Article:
This year, a unique convergence of historical milestones not only brings attention to the second anniversary of the Dobbs ruling but also the first National Eucharistic Congress of its kind in more than 80 years.

In recognizing this, Burbidge concluded his statement by inspiring all to “draw strength from our communion in the body and blood of Christ our savior” during this significant time.

‘Summer Christmas’: Why does the Church celebrate the birthday of St. John the Baptist?

Statue of St. John the Baptist with golden cross, Charles Bridge, Prague, Czech Republic. / Credit: Oldrich Barak/Shutterstock

Rome Newsroom, Jun 24, 2024 / 04:00 am (CNA).

St. John the Baptist, the forerunner of Christ, is one of only three people in history — after Jesus and Mary — whose birthday is celebrated in the Church’s liturgy.

In fact, the Nativity of St. John the Baptist on June 24 is a solemnity, meaning it is the highest form of Catholic feast day. And because it falls exactly six months before the solemnity of the Nativity of Our Lord, it is sometimes known as “summer Christmas.”

“The Church observes the birth of John as in some way sacred; and you will not find any other of the great men of old whose birth we celebrate officially. We celebrate John’s, as we celebrate Christ’s,” St. Augustine of Hippo said in his sermon 293

In the Mass for the solemnity, the priest prays to God in the preface, that in Christ’s precursor, “St. John the Baptist, we praise your great glory, for you consecrated him for a singular honor among those born of women.”

“His birth brought great rejoicing; even in the womb he leapt for joy at the coming of human salvation. He alone of all the prophets pointed out the Lamb of redemption,” the prayer continues. “And to make holy the flowing waters, he baptized the very author of baptism and was privileged to bear him supreme witness by the shedding of his blood.”

St. Augustine explained that “John, it seems, has been inserted as a kind of boundary between the two Testaments, the Old and the New. That he is somehow or other a boundary is something that the Lord himself indicates when he says, ‘The Law and the prophets were until John.’ So he represents the old and heralds the new. Because he represents the old, he is born of an elderly couple; because he represents the new, he is revealed as a prophet in his mother’s womb.”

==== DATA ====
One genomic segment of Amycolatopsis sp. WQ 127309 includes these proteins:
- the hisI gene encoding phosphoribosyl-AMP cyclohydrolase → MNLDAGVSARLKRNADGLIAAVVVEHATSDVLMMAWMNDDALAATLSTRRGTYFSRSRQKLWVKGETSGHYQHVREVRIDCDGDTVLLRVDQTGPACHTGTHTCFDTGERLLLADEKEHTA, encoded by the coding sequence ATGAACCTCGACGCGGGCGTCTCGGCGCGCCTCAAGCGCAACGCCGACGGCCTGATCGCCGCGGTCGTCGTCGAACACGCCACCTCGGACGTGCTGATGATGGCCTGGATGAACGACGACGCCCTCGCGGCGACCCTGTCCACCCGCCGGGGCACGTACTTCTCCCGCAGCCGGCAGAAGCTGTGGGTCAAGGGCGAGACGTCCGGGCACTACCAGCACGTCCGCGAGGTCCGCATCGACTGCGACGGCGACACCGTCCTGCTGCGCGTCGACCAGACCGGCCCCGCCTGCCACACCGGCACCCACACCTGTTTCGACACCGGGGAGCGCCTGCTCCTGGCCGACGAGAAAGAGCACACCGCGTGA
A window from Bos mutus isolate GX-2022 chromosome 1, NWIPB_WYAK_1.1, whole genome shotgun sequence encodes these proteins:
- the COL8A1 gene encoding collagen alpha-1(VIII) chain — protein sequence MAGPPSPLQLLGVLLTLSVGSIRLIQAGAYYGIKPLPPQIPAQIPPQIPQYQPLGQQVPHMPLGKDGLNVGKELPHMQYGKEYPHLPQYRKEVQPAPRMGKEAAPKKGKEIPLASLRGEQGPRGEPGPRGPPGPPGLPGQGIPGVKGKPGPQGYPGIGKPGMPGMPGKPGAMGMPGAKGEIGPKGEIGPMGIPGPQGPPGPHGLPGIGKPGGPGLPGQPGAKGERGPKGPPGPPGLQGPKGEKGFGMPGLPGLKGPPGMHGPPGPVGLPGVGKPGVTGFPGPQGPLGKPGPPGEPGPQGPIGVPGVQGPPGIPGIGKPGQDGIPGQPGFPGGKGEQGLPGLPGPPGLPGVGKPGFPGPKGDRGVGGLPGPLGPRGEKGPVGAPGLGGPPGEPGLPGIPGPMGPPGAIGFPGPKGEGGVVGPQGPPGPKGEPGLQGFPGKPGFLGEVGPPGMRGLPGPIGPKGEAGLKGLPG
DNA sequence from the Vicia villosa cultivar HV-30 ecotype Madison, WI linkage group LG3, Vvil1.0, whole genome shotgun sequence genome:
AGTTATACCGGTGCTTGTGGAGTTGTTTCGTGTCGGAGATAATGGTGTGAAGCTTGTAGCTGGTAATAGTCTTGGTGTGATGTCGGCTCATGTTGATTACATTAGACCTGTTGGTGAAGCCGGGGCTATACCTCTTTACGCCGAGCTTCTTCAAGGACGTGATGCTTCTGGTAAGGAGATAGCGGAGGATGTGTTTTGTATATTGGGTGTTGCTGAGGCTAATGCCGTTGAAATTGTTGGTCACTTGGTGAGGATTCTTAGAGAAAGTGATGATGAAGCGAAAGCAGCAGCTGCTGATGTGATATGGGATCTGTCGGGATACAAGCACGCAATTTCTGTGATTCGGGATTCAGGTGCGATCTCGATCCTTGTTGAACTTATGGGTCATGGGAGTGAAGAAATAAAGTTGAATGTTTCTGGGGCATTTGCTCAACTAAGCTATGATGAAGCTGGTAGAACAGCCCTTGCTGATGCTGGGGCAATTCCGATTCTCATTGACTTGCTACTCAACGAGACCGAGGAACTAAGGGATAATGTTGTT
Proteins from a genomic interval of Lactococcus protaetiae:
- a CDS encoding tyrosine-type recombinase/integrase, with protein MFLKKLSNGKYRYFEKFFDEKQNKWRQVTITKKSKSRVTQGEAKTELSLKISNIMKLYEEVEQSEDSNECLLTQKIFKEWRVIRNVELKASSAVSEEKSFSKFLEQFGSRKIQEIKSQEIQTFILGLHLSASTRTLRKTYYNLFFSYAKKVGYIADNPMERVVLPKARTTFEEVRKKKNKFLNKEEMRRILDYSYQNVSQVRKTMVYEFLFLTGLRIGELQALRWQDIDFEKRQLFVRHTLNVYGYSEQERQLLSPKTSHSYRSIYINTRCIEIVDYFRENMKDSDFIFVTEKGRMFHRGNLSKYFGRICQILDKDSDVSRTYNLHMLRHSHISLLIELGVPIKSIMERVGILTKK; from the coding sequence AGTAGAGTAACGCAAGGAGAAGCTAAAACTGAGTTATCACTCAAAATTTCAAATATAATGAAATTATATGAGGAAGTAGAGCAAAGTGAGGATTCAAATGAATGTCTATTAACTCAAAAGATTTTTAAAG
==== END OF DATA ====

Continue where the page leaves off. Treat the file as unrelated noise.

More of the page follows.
John’s connection to Christ

Father Mauro Gagliardi, a theologian and liturgist who teaches in Rome, wrote in a 2009 article on Zenit that it is important to emphasize John the Baptist’s role as “Indicator.” John is “a prophet who refers back to Christ.”

The liturgy, Gagliardi said, does the same thing, and thus the June 24 solemnity “reminds us of this: The Christian liturgy is a powerful Indicator of Christ to the peoples, like [John] the Baptist.”

John the Baptist’s feast day also has cosmic connections, the theologian pointed out. The fact that June 24 is close to the summer solstice demonstrates the fulfillment of the prophecy in John 3:30 that “he must increase; I must decrease,” since after John’s birthday the days get shorter, or “decrease,” while after Jesus’ birthday on Dec. 25, the days get longer, or “increase.”

“This interweaving between a figure from the history of salvation — John — and the cosmic rhythms (both guided by the same God) has found a fruitful development in the devotion and liturgy of the Church,” Gagliardi said.

Popular customs of ‘summer Christmas’

The Church’s liturgical commemoration of St. John the Baptist dates back to the fourth century.

Acknowledgement of the saint’s importance can also be noted in his shared patronage, together with St. John the Apostle, of Rome’s Archbasilica of St. John Lateran, which is also the seat of the bishop of Rome, that is, the pope.

The night of June 23 is known in some countries, including Italy, as “St. John’s Eve.” Due to the solemnity’s timing, shortly after the summer solstice, some of the practices connected to the feast have a pagan character, including that some refer to it as “the Night of the Witches.”

Modern-day secular festivities may include concerts and theatrical performances, while Catholics usually celebrate Mass and hold religious processions.

One of the most typical customs related to St. John’s Eve, both secular and religious, is the bonfire, called in some countries “St. John’s Fires,” which are lit in honor of the saint who “was not the light, but came to testify to the light (Jn 1:8).” Fireworks or candle-lit processions can also take the place of bonfires.

In an Angelus message on June 25, 2006, Pope Benedict XVI said the feast of St. John the Baptist “reminds us that our life is entirely and always ‘relative’ to Christ and is fulfilled by accepting him, the Word, the Light and the Bridegroom, whose voices, lamps, and friends we are.”

“‘He must increase, but I must decrease’ (Jn 3:30): The Baptist’s words are a program for every Christian,” Benedict said.